In a brief filed with the Supreme Court in the case of Montejo v. Louisiana, the Obama Justice Department has requested that the US Supreme Court overrule a 23 year-old decision that prohibited police from initiating a questioning of a suspect when the suspect's lawyer isn't present.
Civil rights and civil liberty groups were not pleased. It's the latest in a series of moves by the Obama administration that has upset people on the left, and it reveals an increasing tension between President Obama's campaign rhetoric and the realities of being the nation's top executive.
While President Obama has removed many of the Bush policies hated by the left, he has also come under fire for invoking the "state secrets" doctrine as a justification for withholding documents at trial, imprisoning enemy combatants without trial in Afghanistan and limiting the rights of defendants to test DNA evidence against them.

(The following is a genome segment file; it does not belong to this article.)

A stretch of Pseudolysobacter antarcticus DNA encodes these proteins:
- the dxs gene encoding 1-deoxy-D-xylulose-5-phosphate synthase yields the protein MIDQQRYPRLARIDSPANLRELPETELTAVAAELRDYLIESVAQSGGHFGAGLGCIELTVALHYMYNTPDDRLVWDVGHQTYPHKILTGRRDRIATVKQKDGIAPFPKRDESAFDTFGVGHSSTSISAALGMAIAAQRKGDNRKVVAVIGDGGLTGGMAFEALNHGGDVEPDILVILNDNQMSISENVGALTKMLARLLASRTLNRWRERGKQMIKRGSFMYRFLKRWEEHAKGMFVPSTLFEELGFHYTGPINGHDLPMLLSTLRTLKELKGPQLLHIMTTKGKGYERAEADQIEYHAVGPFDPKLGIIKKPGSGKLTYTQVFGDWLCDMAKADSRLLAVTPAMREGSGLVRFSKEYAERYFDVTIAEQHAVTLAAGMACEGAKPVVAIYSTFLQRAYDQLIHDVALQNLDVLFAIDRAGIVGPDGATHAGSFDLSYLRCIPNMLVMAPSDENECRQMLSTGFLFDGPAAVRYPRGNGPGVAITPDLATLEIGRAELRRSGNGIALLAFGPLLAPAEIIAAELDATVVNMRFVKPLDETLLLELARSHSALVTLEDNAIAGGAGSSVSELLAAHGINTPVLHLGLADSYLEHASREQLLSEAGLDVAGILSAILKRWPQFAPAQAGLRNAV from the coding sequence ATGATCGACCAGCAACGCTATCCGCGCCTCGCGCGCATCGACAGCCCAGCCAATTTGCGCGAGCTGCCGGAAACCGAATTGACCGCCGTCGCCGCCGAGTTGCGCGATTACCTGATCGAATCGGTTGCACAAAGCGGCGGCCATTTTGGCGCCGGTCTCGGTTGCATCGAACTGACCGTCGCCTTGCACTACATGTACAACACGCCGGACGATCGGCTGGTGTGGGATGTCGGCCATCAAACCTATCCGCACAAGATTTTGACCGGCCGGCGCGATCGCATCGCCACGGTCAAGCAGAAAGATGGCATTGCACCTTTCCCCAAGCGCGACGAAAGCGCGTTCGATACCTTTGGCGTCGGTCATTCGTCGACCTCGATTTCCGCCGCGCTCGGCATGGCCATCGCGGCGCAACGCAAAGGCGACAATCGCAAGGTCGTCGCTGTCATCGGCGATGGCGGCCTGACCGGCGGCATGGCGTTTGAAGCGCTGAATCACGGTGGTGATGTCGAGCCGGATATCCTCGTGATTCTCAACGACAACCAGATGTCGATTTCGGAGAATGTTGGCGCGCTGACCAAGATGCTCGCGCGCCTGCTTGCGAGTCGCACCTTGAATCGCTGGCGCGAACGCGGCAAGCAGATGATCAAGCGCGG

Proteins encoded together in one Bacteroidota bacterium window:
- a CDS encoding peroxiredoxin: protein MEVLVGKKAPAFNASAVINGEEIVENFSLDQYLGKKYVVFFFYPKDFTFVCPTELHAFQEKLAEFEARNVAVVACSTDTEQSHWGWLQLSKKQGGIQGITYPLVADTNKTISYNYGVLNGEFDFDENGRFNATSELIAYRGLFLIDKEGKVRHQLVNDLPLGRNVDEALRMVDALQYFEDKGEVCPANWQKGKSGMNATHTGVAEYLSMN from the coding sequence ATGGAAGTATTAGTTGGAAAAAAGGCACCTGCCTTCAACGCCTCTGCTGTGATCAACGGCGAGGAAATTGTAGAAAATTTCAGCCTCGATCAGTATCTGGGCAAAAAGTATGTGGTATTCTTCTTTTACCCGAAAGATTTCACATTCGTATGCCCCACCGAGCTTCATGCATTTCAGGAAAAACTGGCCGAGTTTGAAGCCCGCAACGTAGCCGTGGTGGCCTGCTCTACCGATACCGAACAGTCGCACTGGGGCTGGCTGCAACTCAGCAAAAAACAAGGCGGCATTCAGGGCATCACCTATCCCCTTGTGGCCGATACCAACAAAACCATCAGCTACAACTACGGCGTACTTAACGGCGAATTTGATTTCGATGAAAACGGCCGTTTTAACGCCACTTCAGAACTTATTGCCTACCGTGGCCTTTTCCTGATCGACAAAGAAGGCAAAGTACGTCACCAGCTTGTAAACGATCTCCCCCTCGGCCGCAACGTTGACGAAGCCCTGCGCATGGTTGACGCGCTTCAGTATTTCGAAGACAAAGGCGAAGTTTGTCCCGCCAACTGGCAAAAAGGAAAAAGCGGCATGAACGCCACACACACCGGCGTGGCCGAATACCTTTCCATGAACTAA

Obama seems to be finding it harder to speak out against the powers that be now that he holds the power. Obama instead speaks for federal prosecutors now, and federal prosecutors want the Court to remove the protections it put in place through its decision in Michigan v. Jackson. That case held that police can't initiate questioning of a suspect who has a lawyer or who has requested one. Anything that police learn in such an interrogation is not admissible at trial.
The administration claims that the restriction "serves no real purpose." They argue that if a defendant wishes to respond to police questioning, they should be able to.
The brief also admitted, however, that Michigan v. Jackson "only occasionally prevents federal prosecutors from obtaining appropriate convictions."
The other side argues that the administration's argument assumes that defendants and police have equal power in a custodial interrogation. They say that the rule is especially important since it protects vulnerable defendants, like the mentally and developmentally disabled and the poor.
Several observers wish to keep the decision in place simply because police departments have accepted it and incorporated it into their routine procedures.
Interestingly enough, the attorney for the defendant in the case before the Supreme Court now works at the Justice Department, but he had nothing to do with the brief.
The Supreme Court could decide as early as Friday whether or not it will hear arguments in the case.